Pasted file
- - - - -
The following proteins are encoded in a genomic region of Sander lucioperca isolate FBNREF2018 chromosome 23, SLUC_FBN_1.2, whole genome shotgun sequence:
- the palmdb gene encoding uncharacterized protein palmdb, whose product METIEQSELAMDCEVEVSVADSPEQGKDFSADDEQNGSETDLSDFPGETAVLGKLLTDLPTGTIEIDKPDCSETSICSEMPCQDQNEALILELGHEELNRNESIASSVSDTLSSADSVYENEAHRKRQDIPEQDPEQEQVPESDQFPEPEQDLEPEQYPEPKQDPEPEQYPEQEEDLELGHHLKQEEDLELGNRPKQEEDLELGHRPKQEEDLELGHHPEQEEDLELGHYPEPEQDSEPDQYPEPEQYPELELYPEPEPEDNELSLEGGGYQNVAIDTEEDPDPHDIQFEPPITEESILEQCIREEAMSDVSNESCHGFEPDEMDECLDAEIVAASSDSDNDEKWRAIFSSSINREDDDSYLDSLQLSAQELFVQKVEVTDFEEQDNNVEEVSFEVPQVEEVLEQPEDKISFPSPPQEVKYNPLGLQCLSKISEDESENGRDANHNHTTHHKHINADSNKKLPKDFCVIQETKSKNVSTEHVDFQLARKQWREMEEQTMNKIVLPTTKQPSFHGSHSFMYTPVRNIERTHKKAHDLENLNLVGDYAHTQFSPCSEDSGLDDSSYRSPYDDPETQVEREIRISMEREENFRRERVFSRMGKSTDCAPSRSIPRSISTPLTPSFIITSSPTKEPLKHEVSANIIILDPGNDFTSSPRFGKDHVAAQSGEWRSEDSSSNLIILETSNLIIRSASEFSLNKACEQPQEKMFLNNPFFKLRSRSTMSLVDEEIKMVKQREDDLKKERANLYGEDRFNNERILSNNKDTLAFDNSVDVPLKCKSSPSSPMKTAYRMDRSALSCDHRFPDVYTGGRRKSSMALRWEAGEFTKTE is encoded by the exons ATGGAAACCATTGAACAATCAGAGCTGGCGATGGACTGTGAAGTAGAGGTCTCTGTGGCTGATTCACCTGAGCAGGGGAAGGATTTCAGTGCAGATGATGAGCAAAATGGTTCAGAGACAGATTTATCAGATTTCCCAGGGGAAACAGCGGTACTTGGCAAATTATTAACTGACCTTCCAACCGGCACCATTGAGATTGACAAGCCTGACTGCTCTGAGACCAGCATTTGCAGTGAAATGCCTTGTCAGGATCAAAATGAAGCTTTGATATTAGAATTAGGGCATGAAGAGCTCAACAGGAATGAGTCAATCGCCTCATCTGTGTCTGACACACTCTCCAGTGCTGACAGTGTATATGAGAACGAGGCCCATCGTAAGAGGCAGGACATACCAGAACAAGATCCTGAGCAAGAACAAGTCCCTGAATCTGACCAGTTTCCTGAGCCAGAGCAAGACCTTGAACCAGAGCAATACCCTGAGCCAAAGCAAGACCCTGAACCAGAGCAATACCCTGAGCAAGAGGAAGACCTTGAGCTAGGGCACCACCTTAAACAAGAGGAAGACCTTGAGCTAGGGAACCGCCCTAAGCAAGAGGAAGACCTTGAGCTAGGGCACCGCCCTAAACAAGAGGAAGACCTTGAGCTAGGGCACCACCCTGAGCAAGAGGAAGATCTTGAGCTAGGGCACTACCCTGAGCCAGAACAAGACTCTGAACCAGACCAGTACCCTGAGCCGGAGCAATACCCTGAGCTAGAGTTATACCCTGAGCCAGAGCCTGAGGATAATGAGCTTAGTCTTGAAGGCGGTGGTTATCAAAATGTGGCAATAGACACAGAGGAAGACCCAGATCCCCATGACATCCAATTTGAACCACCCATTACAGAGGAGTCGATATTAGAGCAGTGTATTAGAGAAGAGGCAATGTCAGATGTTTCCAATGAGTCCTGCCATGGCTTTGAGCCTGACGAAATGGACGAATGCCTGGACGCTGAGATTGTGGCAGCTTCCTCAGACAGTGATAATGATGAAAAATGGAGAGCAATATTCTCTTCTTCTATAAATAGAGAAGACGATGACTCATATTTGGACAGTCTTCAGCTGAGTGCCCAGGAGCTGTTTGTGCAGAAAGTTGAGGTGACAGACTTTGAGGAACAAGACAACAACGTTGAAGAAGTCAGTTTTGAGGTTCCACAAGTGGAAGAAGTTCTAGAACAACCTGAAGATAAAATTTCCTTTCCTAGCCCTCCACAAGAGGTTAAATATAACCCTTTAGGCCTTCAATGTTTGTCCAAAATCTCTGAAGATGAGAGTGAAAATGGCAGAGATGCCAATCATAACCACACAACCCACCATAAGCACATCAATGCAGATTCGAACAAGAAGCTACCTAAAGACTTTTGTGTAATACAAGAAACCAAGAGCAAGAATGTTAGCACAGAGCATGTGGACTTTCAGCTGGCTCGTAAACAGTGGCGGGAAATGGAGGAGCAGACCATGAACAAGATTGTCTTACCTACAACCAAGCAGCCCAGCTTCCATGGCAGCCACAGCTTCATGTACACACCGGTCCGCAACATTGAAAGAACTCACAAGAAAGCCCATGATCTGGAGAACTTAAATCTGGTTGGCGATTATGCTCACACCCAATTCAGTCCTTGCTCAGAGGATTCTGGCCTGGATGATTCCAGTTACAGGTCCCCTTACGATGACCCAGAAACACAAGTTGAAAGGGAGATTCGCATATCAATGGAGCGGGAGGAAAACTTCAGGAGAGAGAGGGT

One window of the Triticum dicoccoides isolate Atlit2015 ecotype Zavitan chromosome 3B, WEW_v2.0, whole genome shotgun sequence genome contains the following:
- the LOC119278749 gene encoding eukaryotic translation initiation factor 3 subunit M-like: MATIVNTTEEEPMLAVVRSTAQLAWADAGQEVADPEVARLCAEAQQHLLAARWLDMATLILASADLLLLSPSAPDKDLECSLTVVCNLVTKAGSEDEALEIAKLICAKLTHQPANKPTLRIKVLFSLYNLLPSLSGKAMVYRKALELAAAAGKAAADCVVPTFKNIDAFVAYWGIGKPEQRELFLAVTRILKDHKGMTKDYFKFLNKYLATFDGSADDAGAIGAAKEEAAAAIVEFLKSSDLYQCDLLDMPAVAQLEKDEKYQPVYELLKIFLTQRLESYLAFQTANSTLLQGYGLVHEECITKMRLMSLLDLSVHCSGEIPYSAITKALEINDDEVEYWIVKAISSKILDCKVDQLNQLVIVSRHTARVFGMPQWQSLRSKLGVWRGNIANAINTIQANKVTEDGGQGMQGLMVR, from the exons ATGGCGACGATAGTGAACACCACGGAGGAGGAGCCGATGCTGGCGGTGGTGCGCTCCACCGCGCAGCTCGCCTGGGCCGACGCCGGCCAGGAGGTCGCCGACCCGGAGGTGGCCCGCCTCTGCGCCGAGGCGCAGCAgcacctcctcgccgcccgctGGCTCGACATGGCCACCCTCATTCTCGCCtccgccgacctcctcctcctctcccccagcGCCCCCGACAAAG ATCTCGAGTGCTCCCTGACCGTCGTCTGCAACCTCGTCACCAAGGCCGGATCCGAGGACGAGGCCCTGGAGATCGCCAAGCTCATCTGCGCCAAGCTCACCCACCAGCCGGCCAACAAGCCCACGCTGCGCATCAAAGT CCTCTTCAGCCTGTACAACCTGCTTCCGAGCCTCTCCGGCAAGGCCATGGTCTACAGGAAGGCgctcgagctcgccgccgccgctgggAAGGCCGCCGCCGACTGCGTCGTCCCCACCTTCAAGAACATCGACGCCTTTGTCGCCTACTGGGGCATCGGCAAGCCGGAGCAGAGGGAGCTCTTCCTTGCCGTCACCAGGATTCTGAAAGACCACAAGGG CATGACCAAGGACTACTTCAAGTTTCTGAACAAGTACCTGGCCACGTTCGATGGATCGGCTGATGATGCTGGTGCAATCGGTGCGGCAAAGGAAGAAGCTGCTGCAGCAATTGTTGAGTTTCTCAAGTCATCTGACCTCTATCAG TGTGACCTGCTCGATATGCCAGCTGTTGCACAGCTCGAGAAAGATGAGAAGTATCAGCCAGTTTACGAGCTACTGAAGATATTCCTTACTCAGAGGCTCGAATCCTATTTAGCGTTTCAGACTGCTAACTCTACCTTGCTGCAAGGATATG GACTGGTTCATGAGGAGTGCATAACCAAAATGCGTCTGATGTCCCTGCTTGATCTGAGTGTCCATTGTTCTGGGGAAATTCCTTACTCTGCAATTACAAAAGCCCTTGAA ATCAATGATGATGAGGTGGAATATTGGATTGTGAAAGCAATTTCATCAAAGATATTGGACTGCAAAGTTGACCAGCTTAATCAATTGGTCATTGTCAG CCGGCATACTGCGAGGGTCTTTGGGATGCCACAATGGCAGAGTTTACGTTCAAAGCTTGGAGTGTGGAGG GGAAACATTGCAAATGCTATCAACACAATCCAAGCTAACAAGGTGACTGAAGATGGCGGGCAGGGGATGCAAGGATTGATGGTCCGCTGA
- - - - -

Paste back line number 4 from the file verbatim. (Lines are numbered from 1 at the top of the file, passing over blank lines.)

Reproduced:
- the LOC119278749 gene encoding eukaryotic translation initiation factor 3 subunit M-like: MATIVNTTEEEPMLAVVRSTAQLAWADAGQEVADPEVARLCAEAQQHLLAARWLDMATLILASADLLLLSPSAPDKDLECSLTVVCNLVTKAGSEDEALEIAKLICAKLTHQPANKPTLRIKVLFSLYNLLPSLSGKAMVYRKALELAAAAGKAAADCVVPTFKNIDAFVAYWGIGKPEQRELFLAVTRILKDHKGMTKDYFKFLNKYLATFDGSADDAGAIGAAKEEAAAAIVEFLKSSDLYQCDLLDMPAVAQLEKDEKYQPVYELLKIFLTQRLESYLAFQTANSTLLQGYGLVHEECITKMRLMSLLDLSVHCSGEIPYSAITKALEINDDEVEYWIVKAISSKILDCKVDQLNQLVIVSRHTARVFGMPQWQSLRSKLGVWRGNIANAINTIQANKVTEDGGQGMQGLMVR, from the exons ATGGCGACGATAGTGAACACCACGGAGGAGGAGCCGATGCTGGCGGTGGTGCGCTCCACCGCGCAGCTCGCCTGGGCCGACGCCGGCCAGGAGGTCGCCGACCCGGAGGTGGCCCGCCTCTGCGCCGAGGCGCAGCAgcacctcctcgccgcccgctGGCTCGACATGGCCACCCTCATTCTCGCCtccgccgacctcctcctcctctcccccagcGCCCCCGACAAAG ATCTCGAGTGCTCCCTGACCGTCGTCTGCAACCTCGTCACCAAGGCCGGATCCGAGGACGAGGCCCTGGAGATCGCCAAGCTCATCTGCGCCAAGCTCACCCACCAGCCGGCCAACAAGCCCACGCTGCGCATCAAAGT CCTCTTCAGCCTGTACAACCTGCTTCCGAGCCTCTCCGGCAAGGCCATGGTCTACAGGAAGGCgctcgagctcgccgccgccgctgggAAGGCCGCCGCCGACTGCGTCGTCCCCACCTTCAAGAACATCGACGCCTTTGTCGCCTACTGGGGCATCGGCAAGCCGGAGCAGAGGGAGCTCTTCCTTGCCGTCACCAGGATTCTGAAAGACCACAAGGG CATGACCAAGGACTACTTCAAGTTTCTGAACAAGTACCTGGCCACGTTCGATGGATCGGCTGATGATGCTGGTGCAATCGGTGCGGCAAAGGAAGAAGCTGCTGCAGCAATTGTTGAGTTTCTCAAGTCATCTGACCTCTATCAG TGTGACCTGCTCGATATGCCAGCTGTTGCACAGCTCGAGAAAGATGAGAAGTATCAGCCAGTTTACGAGCTACTGAAGATATTCCTTACTCAGAGGCTCGAATCCTATTTAGCGTTTCAGACTGCTAACTCTACCTTGCTGCAAGGATATG GACTGGTTCATGAGGAGTGCATAACCAAAATGCGTCTGATGTCCCTGCTTGATCTGAGTGTCCATTGTTCTGGGGAAATTCCTTACTCTGCAATTACAAAAGCCCTTGAA ATCAATGATGATGAGGTGGAATATTGGATTGTGAAAGCAATTTCATCAAAGATATTGGACTGCAAAGTTGACCAGCTTAATCAATTGGTCATTGTCAG CCGGCATACTGCGAGGGTCTTTGGGATGCCACAATGGCAGAGTTTACGTTCAAAGCTTGGAGTGTGGAGG GGAAACATTGCAAATGCTATCAACACAATCCAAGCTAACAAGGTGACTGAAGATGGCGGGCAGGGGATGCAAGGATTGATGGTCCGCTGA